More Than Half of Tech Companies Report Security Breaches
June 26, 2006 Timothy Prickett Morgan
High tech companies often talk a good game when it comes to security, but apparently the fact that they are heavily dependent on digital information and connectivity to the outside world means that they are susceptible to security breaches. And they are not doing a very good job protecting themselves.
According to a report called Protecting the Digital Assets, which is based on surveys done by Deloitte Touche Tohmatsu of 150 companies in the technology, media, and telecommunications industries–so-called TMT firms–more than half of the firms said that they had security breaches of their systems within the prior 12 months.
“When it comes to security, TMT companies are talking the talk but not yet walking the walk,” according to Brian Geffert, principal of Deloitte Security and Privacy Services, a unit of Deloitte Touche Tohmatsu. “Survey respondents say that security is a top concern, but it is still not being addressed across the organization from a risk-based perspective, despite recent breaches costing million of dollars of damage and inestimable harm to companies’ reputations, brands, revenue and productivity. In fact, more than half of security executives surveyed admit that their security investments are falling behind the threats or at best just catching up.”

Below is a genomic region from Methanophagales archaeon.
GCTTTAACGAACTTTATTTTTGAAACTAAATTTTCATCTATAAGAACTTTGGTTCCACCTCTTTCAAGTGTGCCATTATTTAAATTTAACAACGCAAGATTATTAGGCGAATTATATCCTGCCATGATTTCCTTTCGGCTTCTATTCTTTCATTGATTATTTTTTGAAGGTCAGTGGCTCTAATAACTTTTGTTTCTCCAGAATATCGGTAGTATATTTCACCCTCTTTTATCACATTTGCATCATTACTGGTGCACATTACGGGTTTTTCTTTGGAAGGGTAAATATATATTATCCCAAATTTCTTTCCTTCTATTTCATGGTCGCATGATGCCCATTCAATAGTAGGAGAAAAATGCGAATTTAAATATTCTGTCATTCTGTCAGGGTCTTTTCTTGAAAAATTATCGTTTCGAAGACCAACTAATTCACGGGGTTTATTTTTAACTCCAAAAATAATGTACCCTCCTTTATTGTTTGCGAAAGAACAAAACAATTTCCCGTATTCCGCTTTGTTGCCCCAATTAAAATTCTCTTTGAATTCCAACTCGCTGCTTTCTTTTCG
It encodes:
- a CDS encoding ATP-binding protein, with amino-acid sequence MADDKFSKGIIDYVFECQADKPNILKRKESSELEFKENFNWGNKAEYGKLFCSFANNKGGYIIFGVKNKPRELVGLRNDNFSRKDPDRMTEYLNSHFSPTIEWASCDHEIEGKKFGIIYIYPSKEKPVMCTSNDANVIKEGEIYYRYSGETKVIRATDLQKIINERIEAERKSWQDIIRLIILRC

Geffert says that these digitally intense companies are still looking at security from the server and network perspective–with firewalls, antivirus, spam filtering, and encrypted virtual private networks being the norm. But people are storing sensitive information in laptops, PDAs, thumb drives, and iPods, and companies are not deploying systems that track information and how it flows around. Those surveyed said that they considered phishing to be a major threat, but only a quarter of the companies surveyed have implemented or begun piloting anti-phishing technologies. Only 37 percent of the companies polled had provided security training to employees in the prior year, and fewer than a quarter said that the security tools they have are being used effectively. Media companies in particular are freaked out. Consider that an estimated 70 percent of the movies released illegally onto file sharing networks were done by inside employees at the company.
Deloitte Touche Tohmatsu did a similar survey of other industries, and the results will not make you feel very comfortable. If more than half the TMT companies reported breaches–about half were internal and half external–a whopping 78 percent of financial institutions reported a security breach in their systems in the prior year from the outside, up from 25 percent in the survey done in early 2005. About 49 percent of financial firms had a breach from the inside, up from 35 percent in the year-ago survey. (This is, after all, where money is stored, so you would expect more attempts to hack into systems.) About a quarter of life sciences and healthcare companies reported a breach in the prior year.